Mortgage Advice You Should Ignore



When you start talking about buying a new home, you’ll start getting advice. Some will tell you where and what to buy and others will give you mortgage advice. Before you listen, check it against our list of 5 pieces of mortgage advice you should ignore.

“Look no farther than your local bank. They’ll treat you right.”

Sure – they might. But do look farther. Some local banks have good loan programs, with rates and terms that will be beneficial to you. Others do not. A mortgage broker has the ability to “shop” programs from many banks in order to find the program that’s just right for you.

So check your local bank. Then check with one or two mortgage brokers. Get good faith estimates from each of them, then choose the lender who offers you the best rate and terms.

“Don’t bother to see a lender until you’ve found the house you want.”

This is really terrible advice. Seeing a lender should be your first step.

Why? Because choosing your lender and becoming pre-approved for your loan before you begin to shop for a home will benefit you in three ways.

First, it will show you whether you need to make some changes to increase your credit score before you make an actual loan application. If that is the case, your lender will (should) give you some advice to make that happen.

Second, it will enable you to know your spending limit. It’s horribly disappointing to fall in love with a house only to learn that it is definitely out of your range.

Third, having a loan pre-approval in hand when you make an offer will assist in getting your offer accepted. Why should a seller take a chance on someone who may or may not be able to buy? These days, most will not.

“Always choose the loan program with the lowest interest rate.”

On the surface this looks like good advice – but it isn’t always true. Sometimes the lowest rate is an adjustable rate, which means it can and more than likely will increase at some later date. Thousands of people learned this lesson the hard way during the mortgage crisis.

“Base your purchase price on your maximum loan approval amount – go for the gold!”

No, no, no. You may be approved for far more than you should spend. Base your purchase price on the price of a house that will satisfy your needs.

For one thing, your mortgage lender knows only about your monthly obligations. He or she doesn’t know about the other ways you enjoy spending your income.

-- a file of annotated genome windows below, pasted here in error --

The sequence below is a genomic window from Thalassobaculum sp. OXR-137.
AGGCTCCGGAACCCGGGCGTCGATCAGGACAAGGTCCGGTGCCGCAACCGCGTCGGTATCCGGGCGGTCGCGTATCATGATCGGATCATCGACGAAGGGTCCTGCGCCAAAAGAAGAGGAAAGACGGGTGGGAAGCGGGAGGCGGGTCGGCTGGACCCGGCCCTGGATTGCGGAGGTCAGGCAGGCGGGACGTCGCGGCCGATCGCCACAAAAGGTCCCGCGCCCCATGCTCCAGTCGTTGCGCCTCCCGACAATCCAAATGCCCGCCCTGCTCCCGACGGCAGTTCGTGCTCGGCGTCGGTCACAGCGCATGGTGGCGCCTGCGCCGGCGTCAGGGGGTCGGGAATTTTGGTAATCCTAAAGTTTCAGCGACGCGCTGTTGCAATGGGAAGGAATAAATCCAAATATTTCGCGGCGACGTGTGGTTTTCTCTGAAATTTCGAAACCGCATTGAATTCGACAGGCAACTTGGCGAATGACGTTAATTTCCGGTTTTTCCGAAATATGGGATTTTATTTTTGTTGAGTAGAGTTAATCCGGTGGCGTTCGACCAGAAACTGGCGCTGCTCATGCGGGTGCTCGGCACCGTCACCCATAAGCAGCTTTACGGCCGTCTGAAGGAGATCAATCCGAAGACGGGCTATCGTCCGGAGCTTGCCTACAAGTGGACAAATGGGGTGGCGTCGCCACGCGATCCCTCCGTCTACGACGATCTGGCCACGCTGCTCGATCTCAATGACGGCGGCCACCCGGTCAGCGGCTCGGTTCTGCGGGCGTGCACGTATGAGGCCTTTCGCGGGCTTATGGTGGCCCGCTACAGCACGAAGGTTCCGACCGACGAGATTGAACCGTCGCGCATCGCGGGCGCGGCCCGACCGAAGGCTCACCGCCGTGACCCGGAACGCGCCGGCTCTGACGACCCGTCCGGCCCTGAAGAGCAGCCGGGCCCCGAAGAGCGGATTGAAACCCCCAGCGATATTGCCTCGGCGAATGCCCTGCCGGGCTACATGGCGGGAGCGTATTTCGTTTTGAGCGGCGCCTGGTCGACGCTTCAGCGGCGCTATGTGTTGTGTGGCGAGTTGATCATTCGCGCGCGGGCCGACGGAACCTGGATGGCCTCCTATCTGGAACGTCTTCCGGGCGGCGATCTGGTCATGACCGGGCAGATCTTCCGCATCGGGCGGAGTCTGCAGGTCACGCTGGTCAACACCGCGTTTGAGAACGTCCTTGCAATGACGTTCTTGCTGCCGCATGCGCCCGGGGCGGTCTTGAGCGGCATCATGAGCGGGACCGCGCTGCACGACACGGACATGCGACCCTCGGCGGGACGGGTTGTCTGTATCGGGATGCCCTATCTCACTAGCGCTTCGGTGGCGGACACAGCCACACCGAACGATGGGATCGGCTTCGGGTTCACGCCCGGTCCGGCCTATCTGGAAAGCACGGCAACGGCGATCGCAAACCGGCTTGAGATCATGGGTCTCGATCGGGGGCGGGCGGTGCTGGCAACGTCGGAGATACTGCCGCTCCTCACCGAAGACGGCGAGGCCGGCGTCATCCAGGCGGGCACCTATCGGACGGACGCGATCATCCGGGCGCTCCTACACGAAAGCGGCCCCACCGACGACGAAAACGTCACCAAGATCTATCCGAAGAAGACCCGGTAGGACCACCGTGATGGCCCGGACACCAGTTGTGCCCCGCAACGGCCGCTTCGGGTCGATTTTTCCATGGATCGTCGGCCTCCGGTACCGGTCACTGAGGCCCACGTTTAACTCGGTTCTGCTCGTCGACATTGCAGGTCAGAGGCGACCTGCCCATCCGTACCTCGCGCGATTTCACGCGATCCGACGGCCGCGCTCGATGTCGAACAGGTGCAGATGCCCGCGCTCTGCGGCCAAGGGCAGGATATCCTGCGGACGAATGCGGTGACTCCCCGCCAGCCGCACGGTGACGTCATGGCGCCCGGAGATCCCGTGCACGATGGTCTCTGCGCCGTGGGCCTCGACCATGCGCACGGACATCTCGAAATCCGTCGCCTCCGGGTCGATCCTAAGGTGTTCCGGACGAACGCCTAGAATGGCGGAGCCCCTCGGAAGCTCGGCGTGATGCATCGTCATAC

You might want to take an annual vacation, send your children to expensive summer camps, or buy season tickets to the opera. You may get great enjoyment from dining in 5-star restaurants or attending ball games or concerts. You may have charities you want to support, or love going whole-hog with gift giving during the holidays. These are things that add spice to life, and if your house payment makes them impossible, you’ll soon come to resent that house.

Leave room in your budget for those things that are important to your enjoyment of life.

Second, you never know what life might bring. If you’re obligated to spend every dollar that comes in, a setback such as job layoff or an illness would be a catastrophe.  Give yourself a cushion – and put some money away each month. You’ll breathe easier when you know that you could keep your bills paid for a few months even if you were off work.

Take a close look at your finances. Consider your obligations, think about how you like to spend money, and decide how much you’d like to save each month. Then create a budget and go for a mortgage payment that fits comfortably within it.

“All that fine print in a mortgage contract is just standard jargon and it takes a long time to read. Don’t bother.”

This is really poor advice. Instead, you should read every word, and get clarification on any sentences you don’t fully understand. Even if it takes a few hours, do it. It’s your money and your future on the line.

I always think of the young couple who wanted a new home and thought they had equity in the home they were selling. What they had instead was an early payment penalty that required them to pay almost all of their equity to their lender. They took it well, saying “It’s our own fault. We were young and stupid. We should have read the fine print before we signed.”

Read the fine print. If there’s something there that could damage you in the future, get it changed or get a different lender.



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